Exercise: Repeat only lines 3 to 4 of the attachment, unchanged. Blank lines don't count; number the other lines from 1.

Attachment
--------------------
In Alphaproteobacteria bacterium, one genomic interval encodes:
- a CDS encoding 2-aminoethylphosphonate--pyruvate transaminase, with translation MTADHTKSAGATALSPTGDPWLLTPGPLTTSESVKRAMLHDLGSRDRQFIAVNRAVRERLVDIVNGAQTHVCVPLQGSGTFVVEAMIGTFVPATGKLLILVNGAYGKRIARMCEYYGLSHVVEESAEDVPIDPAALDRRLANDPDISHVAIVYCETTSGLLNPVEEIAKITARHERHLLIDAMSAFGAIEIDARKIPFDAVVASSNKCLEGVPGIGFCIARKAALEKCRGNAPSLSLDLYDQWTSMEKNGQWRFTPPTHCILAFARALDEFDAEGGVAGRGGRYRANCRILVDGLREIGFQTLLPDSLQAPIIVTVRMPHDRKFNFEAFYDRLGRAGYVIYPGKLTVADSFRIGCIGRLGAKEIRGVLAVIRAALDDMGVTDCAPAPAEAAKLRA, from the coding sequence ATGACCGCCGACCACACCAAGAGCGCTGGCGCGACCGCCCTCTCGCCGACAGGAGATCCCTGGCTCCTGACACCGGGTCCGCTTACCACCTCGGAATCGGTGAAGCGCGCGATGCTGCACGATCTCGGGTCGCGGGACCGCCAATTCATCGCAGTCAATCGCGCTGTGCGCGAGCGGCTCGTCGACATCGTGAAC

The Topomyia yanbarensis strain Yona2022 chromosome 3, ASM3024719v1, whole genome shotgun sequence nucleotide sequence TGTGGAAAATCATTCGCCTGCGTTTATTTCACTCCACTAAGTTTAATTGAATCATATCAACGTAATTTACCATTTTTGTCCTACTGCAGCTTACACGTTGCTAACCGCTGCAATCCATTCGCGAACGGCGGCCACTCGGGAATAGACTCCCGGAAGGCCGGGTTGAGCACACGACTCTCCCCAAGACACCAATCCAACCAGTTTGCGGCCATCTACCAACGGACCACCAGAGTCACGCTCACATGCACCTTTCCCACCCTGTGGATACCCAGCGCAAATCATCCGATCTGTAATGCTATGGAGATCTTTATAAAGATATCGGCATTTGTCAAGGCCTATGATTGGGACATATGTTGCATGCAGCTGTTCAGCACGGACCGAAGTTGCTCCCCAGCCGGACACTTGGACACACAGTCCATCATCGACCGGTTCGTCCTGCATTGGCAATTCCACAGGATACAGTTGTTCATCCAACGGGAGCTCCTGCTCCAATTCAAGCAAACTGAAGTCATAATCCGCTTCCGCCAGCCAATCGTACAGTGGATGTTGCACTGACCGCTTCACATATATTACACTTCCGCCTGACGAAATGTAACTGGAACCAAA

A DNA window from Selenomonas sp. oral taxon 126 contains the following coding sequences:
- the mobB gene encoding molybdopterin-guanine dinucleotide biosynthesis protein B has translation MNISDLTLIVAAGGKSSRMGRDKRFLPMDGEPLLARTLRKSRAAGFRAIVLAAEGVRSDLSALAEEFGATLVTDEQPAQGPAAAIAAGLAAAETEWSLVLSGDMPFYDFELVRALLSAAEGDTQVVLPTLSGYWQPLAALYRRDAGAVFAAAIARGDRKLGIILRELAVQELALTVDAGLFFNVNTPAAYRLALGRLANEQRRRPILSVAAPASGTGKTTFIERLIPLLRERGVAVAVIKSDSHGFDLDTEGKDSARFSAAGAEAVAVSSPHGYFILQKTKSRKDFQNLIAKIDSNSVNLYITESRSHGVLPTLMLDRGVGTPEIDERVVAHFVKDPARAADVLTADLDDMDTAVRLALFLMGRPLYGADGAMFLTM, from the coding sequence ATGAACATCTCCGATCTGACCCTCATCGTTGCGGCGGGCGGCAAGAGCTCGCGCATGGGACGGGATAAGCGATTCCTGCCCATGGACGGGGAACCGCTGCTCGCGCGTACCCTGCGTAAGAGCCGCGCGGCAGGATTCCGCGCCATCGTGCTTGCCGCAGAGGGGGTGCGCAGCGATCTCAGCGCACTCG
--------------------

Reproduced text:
The Topomyia yanbarensis strain Yona2022 chromosome 3, ASM3024719v1, whole genome shotgun sequence nucleotide sequence TGTGGAAAATCATTCGCCTGCGTTTATTTCACTCCACTAAGTTTAATTGAATCATATCAACGTAATTTACCATTTTTGTCCTACTGCAGCTTACACGTTGCTAACCGCTGCAATCCATTCGCGAACGGCGGCCACTCGGGAATAGACTCCCGGAAGGCCGGGTTGAGCACACGACTCTCCCCAAGACACCAATCCAACCAGTTTGCGGCCATCTACCAACGGACCACCAGAGTCACGCTCACATGCACCTTTCCCACCCTGTGGATACCCAGCGCAAATCATCCGATCTGTAATGCTATGGAGATCTTTATAAAGATATCGGCATTTGTCAAGGCCTATGATTGGGACATATGTTGCATGCAGCTGTTCAGCACGGACCGAAGTTGCTCCCCAGCCGGACACTTGGACACACAGTCCATCATCGACCGGTTCGTCCTGCATTGGCAATTCCACAGGATACAGTTGTTCATCCAACGGGAGCTCCTGCTCCAATTCAAGCAAACTGAAGTCATAATCCGCTTCCGCCAGCCAATCGTACAGTGGATGTTGCACTGACCGCTTCACATATATTACACTTCCGCCTGACGAAATGTAACTGGAACCAAA

A DNA window from Selenomonas sp. oral taxon 126 contains the following coding sequences: